Grazing *does* rebuild organic matter. Cow guts break tough plant parts into nice soft squishy soil parts.
Without OM, dirt is just sand & clay. Either it's way too tight & doesn't let roots through, or it's super loose & can't hang onto water.
In tight clay soils, also gives the soil more "spring" so it doesn't turn into a mud slick after rains.
(note: nobody @ me about soil microflora, this thread is the reader's digest version)
"Good soil" starts at about 2% OM. Soils with less than that get noticeably hard to work with.
If you go above 2%, you're living fat & happy.
Every 1% OM you can add to soil sequesters 2-3 tons of carbon from the atmosphere.
So if you wanna have high-OM soil, you have to keep adding OM as fast or faster than it breaks down into CO2.
They're walking shit factories and I say that with the highest respect
That rich prairie soil? Kiiiiinda comes from the grass.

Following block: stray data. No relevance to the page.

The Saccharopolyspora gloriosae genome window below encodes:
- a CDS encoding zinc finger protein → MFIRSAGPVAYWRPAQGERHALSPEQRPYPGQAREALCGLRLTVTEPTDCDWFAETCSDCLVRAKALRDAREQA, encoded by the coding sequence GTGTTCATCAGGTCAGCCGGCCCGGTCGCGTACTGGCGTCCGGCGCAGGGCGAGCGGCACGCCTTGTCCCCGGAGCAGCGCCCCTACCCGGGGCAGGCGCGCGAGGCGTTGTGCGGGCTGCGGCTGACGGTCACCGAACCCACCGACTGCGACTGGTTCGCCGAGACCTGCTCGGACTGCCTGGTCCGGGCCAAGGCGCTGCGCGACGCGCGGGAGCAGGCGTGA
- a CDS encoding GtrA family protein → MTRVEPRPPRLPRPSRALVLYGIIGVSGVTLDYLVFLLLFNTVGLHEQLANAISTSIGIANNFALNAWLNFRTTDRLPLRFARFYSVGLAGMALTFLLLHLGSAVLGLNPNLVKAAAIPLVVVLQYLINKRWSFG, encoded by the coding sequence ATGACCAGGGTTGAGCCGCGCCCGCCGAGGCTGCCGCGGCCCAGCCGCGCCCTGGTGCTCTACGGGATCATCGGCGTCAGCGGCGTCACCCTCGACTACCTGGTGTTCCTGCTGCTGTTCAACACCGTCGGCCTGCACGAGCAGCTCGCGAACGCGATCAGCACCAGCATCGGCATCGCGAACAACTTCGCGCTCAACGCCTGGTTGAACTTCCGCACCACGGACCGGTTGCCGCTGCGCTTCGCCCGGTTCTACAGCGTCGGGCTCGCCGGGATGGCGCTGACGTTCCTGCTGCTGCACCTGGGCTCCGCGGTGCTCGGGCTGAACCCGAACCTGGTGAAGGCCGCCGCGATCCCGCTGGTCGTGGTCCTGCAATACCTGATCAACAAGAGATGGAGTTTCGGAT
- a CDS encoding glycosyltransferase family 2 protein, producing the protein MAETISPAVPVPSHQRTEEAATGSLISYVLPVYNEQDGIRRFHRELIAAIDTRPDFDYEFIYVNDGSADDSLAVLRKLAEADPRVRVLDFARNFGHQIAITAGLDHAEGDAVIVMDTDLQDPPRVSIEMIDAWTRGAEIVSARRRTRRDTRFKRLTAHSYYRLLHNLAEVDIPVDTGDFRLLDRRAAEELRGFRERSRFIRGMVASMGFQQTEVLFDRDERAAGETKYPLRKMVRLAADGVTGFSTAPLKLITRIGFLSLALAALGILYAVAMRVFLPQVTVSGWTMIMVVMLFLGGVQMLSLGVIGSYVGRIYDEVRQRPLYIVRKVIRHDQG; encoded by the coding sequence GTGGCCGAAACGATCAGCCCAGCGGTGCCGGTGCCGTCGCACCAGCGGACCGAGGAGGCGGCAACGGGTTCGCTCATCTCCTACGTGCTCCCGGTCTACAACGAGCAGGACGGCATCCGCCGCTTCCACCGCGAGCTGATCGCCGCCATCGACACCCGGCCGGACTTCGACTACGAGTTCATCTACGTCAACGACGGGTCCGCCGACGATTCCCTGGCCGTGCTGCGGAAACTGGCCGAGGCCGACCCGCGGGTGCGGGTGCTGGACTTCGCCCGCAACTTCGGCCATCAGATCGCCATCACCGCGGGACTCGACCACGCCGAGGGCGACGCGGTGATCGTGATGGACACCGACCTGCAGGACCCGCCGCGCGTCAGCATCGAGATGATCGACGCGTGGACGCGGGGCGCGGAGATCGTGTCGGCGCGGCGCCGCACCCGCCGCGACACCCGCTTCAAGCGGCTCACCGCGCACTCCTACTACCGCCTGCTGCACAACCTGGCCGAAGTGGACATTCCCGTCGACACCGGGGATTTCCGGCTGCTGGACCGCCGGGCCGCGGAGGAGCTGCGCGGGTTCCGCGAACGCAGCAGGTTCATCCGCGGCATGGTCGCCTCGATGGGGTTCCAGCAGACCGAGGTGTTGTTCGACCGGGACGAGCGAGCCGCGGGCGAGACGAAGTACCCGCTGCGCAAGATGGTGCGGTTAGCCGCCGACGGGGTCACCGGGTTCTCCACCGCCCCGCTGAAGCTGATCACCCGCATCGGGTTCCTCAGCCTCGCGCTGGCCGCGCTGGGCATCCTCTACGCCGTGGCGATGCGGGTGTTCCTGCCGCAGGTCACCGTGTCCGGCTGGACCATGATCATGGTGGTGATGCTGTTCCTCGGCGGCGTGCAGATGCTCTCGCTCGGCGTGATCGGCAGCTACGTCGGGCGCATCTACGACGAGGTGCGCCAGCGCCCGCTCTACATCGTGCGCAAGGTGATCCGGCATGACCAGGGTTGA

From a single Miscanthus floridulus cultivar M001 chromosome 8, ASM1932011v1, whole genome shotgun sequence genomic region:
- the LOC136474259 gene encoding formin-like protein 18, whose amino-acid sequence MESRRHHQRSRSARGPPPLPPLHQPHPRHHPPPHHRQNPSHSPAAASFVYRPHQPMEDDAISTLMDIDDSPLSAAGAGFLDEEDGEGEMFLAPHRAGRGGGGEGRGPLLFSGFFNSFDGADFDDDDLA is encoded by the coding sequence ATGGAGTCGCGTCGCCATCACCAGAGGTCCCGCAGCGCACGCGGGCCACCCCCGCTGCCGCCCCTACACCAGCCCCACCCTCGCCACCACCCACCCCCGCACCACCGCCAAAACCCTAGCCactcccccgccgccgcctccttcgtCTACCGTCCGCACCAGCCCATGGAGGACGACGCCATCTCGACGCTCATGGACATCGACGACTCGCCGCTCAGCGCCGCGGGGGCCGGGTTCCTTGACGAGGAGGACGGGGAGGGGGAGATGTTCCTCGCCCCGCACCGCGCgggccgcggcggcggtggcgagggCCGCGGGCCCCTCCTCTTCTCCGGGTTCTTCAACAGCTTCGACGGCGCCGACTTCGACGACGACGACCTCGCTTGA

But really, it's millennia worth of bison poop. That we're just kinda mining right now til it runs out.
Conversion of soil OM into CO2 dwarfs every other source of CO2 that goes into the atmosphere.
Which means YOU DON'T HAVE TO WAIT FOR TREATIES AND GOV'TS TO GET THEIR SHIT TOGETHER. YOU CAN JUST. DO IT.
I've been to farms where the soil's just dried-up white beach sand w 0% OM (ah, FL).
But their neighbor who runs pastured cattle's got thick, moist, chocolate cake-looking dirt at 4-5% OM.
...cutting down forests to raise cows is a non-winner, carbon-wise